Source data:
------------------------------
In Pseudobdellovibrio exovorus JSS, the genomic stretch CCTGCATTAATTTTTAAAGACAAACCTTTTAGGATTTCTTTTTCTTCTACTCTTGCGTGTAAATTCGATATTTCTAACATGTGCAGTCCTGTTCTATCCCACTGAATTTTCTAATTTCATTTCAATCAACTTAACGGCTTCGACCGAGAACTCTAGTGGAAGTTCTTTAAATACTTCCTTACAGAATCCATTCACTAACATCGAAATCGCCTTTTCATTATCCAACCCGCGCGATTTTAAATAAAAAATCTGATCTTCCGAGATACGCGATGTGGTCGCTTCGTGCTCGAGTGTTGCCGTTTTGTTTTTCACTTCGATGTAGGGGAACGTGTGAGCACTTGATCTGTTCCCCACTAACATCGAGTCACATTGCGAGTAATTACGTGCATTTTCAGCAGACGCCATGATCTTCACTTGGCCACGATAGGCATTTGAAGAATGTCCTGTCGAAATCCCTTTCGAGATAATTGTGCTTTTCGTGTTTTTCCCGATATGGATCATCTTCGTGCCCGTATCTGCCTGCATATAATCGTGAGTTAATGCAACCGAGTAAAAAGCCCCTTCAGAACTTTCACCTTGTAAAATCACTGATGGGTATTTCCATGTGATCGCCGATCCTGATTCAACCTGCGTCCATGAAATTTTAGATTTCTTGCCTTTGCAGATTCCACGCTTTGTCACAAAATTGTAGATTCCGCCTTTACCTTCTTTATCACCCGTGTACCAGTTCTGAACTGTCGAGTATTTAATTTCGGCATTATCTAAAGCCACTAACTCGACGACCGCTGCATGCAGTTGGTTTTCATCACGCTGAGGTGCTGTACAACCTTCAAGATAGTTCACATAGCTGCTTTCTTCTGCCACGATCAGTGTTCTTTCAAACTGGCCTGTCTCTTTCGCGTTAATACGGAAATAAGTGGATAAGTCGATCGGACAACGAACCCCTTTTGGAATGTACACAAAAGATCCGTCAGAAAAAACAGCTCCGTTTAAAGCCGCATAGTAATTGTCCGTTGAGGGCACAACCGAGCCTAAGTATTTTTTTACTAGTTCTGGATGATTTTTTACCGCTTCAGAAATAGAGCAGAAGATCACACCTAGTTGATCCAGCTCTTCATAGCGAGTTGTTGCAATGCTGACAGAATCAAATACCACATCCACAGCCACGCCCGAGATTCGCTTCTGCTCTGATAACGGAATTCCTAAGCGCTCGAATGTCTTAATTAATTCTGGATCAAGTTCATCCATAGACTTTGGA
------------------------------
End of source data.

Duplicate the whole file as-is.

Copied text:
In Pseudobdellovibrio exovorus JSS, the genomic stretch CCTGCATTAATTTTTAAAGACAAACCTTTTAGGATTTCTTTTTCTTCTACTCTTGCGTGTAAATTCGATATTTCTAACATGTGCAGTCCTGTTCTATCCCACTGAATTTTCTAATTTCATTTCAATCAACTTAACGGCTTCGACCGAGAACTCTAGTGGAAGTTCTTTAAATACTTCCTTACAGAATCCATTCACTAACATCGAAATCGCCTTTTCATTATCCAACCCGCGCGATTTTAAATAAAAAATCTGATCTTCCGAGATACGCGATGTGGTCGCTTCGTGCTCGAGTGTTGCCGTTTTGTTTTTCACTTCGATGTAGGGGAACGTGTGAGCACTTGATCTGTTCCCCACTAACATCGAGTCACATTGCGAGTAATTACGTGCATTTTCAGCAGACGCCATGATCTTCACTTGGCCACGATAGGCATTTGAAGAATGTCCTGTCGAAATCCCTTTCGAGATAATTGTGCTTTTCGTGTTTTTCCCGATATGGATCATCTTCGTGCCCGTATCTGCCTGCATATAATCGTGAGTTAATGCAACCGAGTAAAAAGCCCCTTCAGAACTTTCACCTTGTAAAATCACTGATGGGTATTTCCATGTGATCGCCGATCCTGATTCAACCTGCGTCCATGAAATTTTAGATTTCTTGCCTTTGCAGATTCCACGCTTTGTCACAAAATTGTAGATTCCGCCTTTACCTTCTTTATCACCCGTGTACCAGTTCTGAACTGTCGAGTATTTAATTTCGGCATTATCTAAAGCCACTAACTCGACGACCGCTGCATGCAGTTGGTTTTCATCACGCTGAGGTGCTGTACAACCTTCAAGATAGTTCACATAGCTGCTTTCTTCTGCCACGATCAGTGTTCTTTCAAACTGGCCTGTCTCTTTCGCGTTAATACGGAAATAAGTGGATAAGTCGATCGGACAACGAACCCCTTTTGGAATGTACACAAAAGATCCGTCAGAAAAAACAGCTCCGTTTAAAGCCGCATAGTAATTGTCCGTTGAGGGCACAACCGAGCCTAAGTATTTTTTTACTAGTTCTGGATGATTTTTTACCGCTTCAGAAATAGAGCAGAAGATCACACCTAGTTGATCCAGCTCTTCATAGCGAGTTGTTGCAATGCTGACAGAATCAAATACCACATCCACAGCCACGCCCGAGATTCGCTTCTGCTCTGATAACGGAATTCCTAAGCGCTCGAATGTCTTAATTAATTCTGGATCAAGTTCATCCATAGACTTTGGA